Atlas smiled. "They're not going away completely," he said. "I'm just asking you to figure out where you can cut those back."



I thought about it for a second, reminding him that I wouldn't be able to restrict those on the job.



"That's fine," he said. "I'm just asking you to eat protein and vegetables when you can - and to get rid of excess. The other thing you need to do is to start working out as hard as you can for thirty minutes four times a week."



I sighed, loudly. "So back to running?" I asked, my voice dripping with disdain.



He laughed. "Why don't you find some stairs, see how high you can climb in thirty seconds, and then walk back down. Then try to beat your distance for another thirty seconds. Do it for thirty minutes, or as long as you can without feeling queasy or faint." Pausing briefly, he looked at me with a sympathy in his eyes that he likely usually reserves for watching baby animals struggling to take their first steps and then said, in a (too) kind voice, "Maybe just start with ten minutes and try to add a couple of minutes each time you exercise until you've worked your way up to thirty minutes." A merciful compromise; it sounded manageable. Atlas later told me he was trying to walk a fine line between change and challenge that would unfat my ass without making me feel like I'd been thrown into an episode of Survivor halfway through the season. Because if I were actually thrown into Survivor halfway through the season, I'm pretty sure I'd perish. Or quit.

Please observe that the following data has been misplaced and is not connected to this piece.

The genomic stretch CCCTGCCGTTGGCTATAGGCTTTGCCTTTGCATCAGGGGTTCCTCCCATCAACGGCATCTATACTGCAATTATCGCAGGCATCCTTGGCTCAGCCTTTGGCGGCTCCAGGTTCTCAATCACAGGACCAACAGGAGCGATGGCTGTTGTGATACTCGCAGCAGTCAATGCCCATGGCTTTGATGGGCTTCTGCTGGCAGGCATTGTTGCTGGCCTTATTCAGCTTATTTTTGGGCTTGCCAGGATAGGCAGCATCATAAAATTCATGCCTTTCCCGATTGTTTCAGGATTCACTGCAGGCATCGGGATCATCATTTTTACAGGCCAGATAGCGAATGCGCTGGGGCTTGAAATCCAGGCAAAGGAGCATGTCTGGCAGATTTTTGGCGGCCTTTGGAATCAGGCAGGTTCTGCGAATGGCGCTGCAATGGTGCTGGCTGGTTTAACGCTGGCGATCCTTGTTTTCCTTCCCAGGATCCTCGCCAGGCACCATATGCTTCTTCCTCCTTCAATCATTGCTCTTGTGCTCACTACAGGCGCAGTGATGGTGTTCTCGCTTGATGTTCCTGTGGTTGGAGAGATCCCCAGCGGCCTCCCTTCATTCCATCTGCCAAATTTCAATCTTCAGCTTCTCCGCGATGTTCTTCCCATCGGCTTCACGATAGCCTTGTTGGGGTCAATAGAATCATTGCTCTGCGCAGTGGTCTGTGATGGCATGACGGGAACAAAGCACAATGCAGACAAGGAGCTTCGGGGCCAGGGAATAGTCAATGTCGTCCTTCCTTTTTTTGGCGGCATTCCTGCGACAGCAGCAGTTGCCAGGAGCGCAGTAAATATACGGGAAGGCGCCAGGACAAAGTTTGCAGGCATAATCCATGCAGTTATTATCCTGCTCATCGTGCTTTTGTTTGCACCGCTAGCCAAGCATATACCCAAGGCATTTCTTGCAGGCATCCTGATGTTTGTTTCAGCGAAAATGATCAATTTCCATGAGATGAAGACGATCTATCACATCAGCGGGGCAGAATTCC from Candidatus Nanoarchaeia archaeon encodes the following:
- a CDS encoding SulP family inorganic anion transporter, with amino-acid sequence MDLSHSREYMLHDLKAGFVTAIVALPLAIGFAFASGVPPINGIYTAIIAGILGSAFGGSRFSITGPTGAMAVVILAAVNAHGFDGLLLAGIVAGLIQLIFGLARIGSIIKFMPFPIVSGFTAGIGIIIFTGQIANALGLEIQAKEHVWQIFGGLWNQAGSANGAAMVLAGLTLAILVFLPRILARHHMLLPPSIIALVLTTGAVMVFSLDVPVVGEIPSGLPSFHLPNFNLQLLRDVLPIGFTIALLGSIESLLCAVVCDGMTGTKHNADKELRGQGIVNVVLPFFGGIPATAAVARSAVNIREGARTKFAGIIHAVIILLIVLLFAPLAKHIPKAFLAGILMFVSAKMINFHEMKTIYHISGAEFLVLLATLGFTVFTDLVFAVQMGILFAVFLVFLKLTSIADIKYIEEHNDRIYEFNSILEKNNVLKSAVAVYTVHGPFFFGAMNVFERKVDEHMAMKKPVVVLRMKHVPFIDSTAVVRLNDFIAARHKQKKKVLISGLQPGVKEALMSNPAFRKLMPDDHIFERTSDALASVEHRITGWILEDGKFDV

In addition to the stair method, Atlas suggested amping up activity with brisk thirty-minute walks, thirty-minute bike rides or thirty minutes of swimming.